For Professional Advisers Only
Let XTBs cushion the ride
Returning face value and paying interest to investors
As we head into 2019 with unsure expectations of the market, I thought it would be opportune to reflect on 2018.
2018 was another good year at XTB. Eight XTBs matured returning over $32 million in bond face value payments to investors – one of the unique aspects of investing in a maturing XTB.
It might seem odd to say that we are happy to have maturing product, but this reflects the predictability of bonds. And those clients who invested in our fixed-rate bonds did very well.
To help clients find another suitable XTB to reinvest in, we also added 10 more XTBs (fixed and floating rate) to our range during the year. These latest additions take our maturities all the way out to 2027. 2019 promises to be an even bigger year for face value payments to our clients – with $72 million due to be returned.
13 XTBs have matured
Bond coupons been processed for 345 different bond payment dates
Income of more than $29 million paid to XTB investors
Face Value of over $32 million returned to investors.
RBA held, bond markets moved higher and equities were ‘rocky’
Last year the RBA didn’t move the cash rate. In fact, it has been on hold since September 2016, a total of 28 rate decisions. The Australian bond market had a good year, the Composite Bond Index’s total return was 4.54%, and the total return for the Credit Index was 3.93%.
Globally, 2018 was a volatile year for equities. The US passed huge tax cuts to business which helped push their market to record highs. The market dealt also with a range of geopolitical issues:
- attempts at a peace deal with North Korea
- looming threats of trade wars and
- the Brits apparent inability to find a Brexit solution, to name but a few.
The ASX200 fell by 6.90% and the ASX200 Accumulation Index (price movement including dividends) fell 2.84%.
Locally, the Australian economy had its own issues weighing it down – unease over the Royal Commission into banking coupled with state and federal political infighting. Meanwhile the correction in the housing market and continued wage stagnation challenged investor confidence.
APRA’s Monthly Banking Statistics data indicates household debt levels of around $1.7 trillion. Almost $1 trillion more than in June 2007. Australians have more in household deposits than ever before – current levels of $925 bn are close to three times June 2007 levels. Based on these figures, our actual household deposits to household debt as a percentage, has risen by 0.1% (lower LVR).
Australians now have more debt than ever. BUT, they also have more savings and a larger percentage of their money in savings.
Where next for interest rates?
Recently AMP’s Shane Oliver stated that he expects the RBA to cut rates twice in 2019. This came as a shock to a lot of people. The current RBA Interbank Cash Rate Futures show the market pricing in a rate cut, with a 74% chance of a cut by June 2020.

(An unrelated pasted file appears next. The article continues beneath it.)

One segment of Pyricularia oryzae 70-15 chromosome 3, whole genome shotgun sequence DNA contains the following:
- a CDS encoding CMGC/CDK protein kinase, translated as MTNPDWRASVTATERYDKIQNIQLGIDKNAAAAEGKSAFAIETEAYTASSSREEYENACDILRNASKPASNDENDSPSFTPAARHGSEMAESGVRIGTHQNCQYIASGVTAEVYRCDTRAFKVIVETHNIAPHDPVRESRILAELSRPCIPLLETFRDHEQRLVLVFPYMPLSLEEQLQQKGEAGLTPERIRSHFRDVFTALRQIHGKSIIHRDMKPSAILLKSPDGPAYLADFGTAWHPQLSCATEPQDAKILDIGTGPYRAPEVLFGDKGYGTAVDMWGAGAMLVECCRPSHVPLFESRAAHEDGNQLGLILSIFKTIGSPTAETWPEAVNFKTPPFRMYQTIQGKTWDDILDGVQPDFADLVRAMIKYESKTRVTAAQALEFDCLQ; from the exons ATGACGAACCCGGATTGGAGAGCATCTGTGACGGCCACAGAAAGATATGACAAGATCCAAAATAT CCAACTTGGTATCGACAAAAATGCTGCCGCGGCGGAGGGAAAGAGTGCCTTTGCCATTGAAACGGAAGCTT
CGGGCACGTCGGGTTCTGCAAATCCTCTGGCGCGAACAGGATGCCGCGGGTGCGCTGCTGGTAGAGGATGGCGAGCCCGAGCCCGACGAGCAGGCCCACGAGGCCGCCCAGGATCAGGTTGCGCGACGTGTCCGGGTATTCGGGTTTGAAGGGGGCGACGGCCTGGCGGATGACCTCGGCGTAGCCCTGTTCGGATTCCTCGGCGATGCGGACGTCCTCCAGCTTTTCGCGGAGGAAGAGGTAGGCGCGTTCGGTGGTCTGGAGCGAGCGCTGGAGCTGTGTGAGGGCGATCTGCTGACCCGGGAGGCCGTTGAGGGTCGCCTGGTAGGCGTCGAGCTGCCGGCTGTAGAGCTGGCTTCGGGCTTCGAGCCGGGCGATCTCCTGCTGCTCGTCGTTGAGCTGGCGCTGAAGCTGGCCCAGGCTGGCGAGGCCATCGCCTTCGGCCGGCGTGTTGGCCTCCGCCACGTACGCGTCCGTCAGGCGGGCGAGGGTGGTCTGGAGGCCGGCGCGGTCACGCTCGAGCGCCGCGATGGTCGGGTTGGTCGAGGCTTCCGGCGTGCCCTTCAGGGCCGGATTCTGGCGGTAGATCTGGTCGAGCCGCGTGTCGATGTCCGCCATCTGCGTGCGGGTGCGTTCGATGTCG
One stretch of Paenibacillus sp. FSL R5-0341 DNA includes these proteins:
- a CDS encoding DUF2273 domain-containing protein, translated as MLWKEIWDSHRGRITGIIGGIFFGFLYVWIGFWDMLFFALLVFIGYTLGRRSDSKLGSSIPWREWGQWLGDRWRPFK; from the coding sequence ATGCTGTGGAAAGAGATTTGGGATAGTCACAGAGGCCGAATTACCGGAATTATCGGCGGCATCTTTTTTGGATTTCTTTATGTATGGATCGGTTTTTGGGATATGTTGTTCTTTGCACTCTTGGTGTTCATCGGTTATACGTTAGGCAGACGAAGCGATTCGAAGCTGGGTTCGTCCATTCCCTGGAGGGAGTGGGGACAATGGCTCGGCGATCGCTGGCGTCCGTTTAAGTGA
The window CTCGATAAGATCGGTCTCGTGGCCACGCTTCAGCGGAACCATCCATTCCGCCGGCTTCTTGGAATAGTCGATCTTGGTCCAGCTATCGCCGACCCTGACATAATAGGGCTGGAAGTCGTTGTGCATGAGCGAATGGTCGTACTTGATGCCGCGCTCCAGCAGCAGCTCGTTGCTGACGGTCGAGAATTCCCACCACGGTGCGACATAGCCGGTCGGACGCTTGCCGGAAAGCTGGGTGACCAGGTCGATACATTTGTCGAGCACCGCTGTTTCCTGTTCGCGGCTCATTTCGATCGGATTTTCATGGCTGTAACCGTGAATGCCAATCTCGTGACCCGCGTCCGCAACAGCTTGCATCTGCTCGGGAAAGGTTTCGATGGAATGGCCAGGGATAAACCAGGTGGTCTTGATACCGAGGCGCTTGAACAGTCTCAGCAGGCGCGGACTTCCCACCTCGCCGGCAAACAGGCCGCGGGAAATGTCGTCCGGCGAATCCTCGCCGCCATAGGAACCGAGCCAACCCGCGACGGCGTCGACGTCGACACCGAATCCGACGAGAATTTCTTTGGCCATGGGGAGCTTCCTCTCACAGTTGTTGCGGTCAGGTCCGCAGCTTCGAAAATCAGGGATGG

The current implied government bond yield suggests that we are going to be lower for much longer than anyone anticipated even a year ago.
We continue to grow both the range of XTBs and our FUM. Our FUM currently sits at around $340m in just over 3.5 years, and more than $500m has been traded in XTBs since launch. We expect 2019 to be an important year for us, and hope to be making some exciting announcements.
Our model portfolios and SMAs continue to outperform other fixed income listed (and unlisted) investments. The performance of each of our portfolios since inception to 31 December 2018 was:
- High Yield: 5.52% p.a.
- First Series Maturity Ladder (S1): 4.60% p.a.
- Second Series Maturity Ladder (S2): 4.79% p.a.
- Third Series Maturity Ladder (S3): 3.43% p.a.
- Cash Plus (Floating-Rate Notes): 2.79% p.a.
- Concentrated High Yield: 5.61% p.a.
- XTB No. 1 SMA: 4.69% p.a.
- View performance reports
How our portfolios compare
First created on 30 August 2016, the aim of the portfolios is to help advisers create portfolios to meet different client needs.
Chart 1 shows performance of our recommended portfolios since 31 December 2016. We compare our Concentrated High Yield (CHY), High Yield (HY), Maturity Ladder S1 (MLS1) and Cash Plus (CP) portfolios to AAA, iShares’ IAF and Vanguard’s VAF and corporate bond ETF, VACF.
Over the 24-month year period, the 3 XTB fixed-rate portfolios outperformed the other fixed-rate bond ETFs.
The floating-rate XTB Cash Plus portfolio outperformed AAA.
The importance of predictability in fixed income
Yield to Maturity is a forward-looking number that shows what you are expected to earn if you hold to maturity.
But importantly, this key number is something you never know in a fund or ETF, as they don’t mature – they are perpetual. Something else to consider is that fund and ETFs don’t show the yield to maturity after fees. You need to deduct the fees to get closer to their real Yield to Maturity. In contrast, all XTB Yield to Maturities include fees – you know exactly what your return will be if you hold to maturity (subject to no default).
Chart 1: XTB portfolios outperform popular fixed income ETFs
Table 1: XTB portfolios vs popular fixed income ETFs
|Fund||ANNUALISED RETURNS||ANNUALISED VOLATILITY|
XTB Recommended Portfolios
|Concentrated High Yield||6.52%||1.61%|
|Maturity Ladder Series 1||4.66%||0.79%|
|Cash Plus: Floating-Rate||2.87%||0.18%|
Source: Australian Corporate Bond Company and Bloomberg 31 DEC 2016 to 31 Dec 2018
Want to know more?
Please call me on 1800 995 993, to discuss which XTB portfolios could work for you and your clients. I would be happy to create a personalised cash flow PDF for you which you can use to discuss XTBs with your clients at your next review meeting.